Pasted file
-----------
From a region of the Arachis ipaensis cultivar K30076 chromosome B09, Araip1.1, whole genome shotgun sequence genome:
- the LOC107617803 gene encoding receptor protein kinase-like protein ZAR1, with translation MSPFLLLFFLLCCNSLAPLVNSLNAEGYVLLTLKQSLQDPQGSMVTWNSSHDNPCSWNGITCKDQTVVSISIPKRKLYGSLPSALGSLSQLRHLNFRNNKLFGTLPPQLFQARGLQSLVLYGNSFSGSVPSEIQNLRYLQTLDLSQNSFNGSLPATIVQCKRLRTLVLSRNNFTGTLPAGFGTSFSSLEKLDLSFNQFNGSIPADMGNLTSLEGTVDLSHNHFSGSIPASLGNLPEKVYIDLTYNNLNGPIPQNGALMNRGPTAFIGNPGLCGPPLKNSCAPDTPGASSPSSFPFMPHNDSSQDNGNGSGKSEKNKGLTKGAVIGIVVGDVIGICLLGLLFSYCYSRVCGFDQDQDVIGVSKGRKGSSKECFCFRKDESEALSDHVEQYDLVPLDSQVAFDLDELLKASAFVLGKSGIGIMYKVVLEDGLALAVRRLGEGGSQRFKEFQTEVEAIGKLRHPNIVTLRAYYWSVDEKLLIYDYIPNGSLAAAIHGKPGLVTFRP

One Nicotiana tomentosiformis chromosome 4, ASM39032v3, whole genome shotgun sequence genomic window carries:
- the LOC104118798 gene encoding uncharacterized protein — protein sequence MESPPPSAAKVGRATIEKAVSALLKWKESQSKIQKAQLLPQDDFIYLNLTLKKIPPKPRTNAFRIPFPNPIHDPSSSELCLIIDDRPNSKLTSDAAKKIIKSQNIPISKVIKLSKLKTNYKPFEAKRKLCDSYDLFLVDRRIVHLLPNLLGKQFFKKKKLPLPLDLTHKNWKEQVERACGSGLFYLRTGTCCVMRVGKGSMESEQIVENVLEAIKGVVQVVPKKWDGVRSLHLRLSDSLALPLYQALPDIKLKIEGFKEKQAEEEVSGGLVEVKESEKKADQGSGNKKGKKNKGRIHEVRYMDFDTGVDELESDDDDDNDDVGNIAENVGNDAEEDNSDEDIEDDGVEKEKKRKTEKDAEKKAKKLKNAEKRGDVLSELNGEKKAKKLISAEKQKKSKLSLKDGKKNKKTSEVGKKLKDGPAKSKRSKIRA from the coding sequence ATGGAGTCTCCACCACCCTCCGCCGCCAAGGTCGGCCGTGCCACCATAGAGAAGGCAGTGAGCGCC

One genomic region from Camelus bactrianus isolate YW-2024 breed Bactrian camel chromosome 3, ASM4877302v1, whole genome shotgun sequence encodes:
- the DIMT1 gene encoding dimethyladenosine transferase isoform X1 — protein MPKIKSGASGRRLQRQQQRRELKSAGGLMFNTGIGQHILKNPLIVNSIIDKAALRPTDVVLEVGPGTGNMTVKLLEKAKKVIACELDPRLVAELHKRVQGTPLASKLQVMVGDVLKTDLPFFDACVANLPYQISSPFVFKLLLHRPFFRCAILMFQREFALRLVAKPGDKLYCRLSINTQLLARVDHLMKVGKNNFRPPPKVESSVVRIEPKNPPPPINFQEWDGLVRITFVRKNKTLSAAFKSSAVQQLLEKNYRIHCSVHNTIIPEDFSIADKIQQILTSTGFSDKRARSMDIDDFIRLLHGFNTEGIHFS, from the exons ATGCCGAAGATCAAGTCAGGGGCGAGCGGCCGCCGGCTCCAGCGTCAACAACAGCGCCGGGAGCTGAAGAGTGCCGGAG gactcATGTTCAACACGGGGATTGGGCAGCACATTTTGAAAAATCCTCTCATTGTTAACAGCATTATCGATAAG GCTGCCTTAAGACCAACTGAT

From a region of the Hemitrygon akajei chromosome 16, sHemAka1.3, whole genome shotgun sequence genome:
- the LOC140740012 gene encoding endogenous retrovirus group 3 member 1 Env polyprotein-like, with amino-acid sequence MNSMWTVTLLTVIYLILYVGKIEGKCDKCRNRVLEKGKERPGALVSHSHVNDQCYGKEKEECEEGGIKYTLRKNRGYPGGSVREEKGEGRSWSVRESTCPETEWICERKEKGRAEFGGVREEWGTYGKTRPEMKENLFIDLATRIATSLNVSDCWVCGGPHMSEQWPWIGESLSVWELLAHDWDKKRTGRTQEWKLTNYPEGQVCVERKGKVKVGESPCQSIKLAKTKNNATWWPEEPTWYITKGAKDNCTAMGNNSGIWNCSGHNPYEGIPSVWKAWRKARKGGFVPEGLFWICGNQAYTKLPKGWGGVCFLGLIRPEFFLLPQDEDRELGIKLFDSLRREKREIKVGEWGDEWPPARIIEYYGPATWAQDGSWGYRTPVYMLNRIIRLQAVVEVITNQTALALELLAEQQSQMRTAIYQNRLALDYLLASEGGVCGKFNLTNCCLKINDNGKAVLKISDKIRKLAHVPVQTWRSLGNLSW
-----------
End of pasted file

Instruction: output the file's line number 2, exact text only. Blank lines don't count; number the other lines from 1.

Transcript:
- the LOC107617803 gene encoding receptor protein kinase-like protein ZAR1, with translation MSPFLLLFFLLCCNSLAPLVNSLNAEGYVLLTLKQSLQDPQGSMVTWNSSHDNPCSWNGITCKDQTVVSISIPKRKLYGSLPSALGSLSQLRHLNFRNNKLFGTLPPQLFQARGLQSLVLYGNSFSGSVPSEIQNLRYLQTLDLSQNSFNGSLPATIVQCKRLRTLVLSRNNFTGTLPAGFGTSFSSLEKLDLSFNQFNGSIPADMGNLTSLEGTVDLSHNHFSGSIPASLGNLPEKVYIDLTYNNLNGPIPQNGALMNRGPTAFIGNPGLCGPPLKNSCAPDTPGASSPSSFPFMPHNDSSQDNGNGSGKSEKNKGLTKGAVIGIVVGDVIGICLLGLLFSYCYSRVCGFDQDQDVIGVSKGRKGSSKECFCFRKDESEALSDHVEQYDLVPLDSQVAFDLDELLKASAFVLGKSGIGIMYKVVLEDGLALAVRRLGEGGSQRFKEFQTEVEAIGKLRHPNIVTLRAYYWSVDEKLLIYDYIPNGSLAAAIHGKPGLVTFRP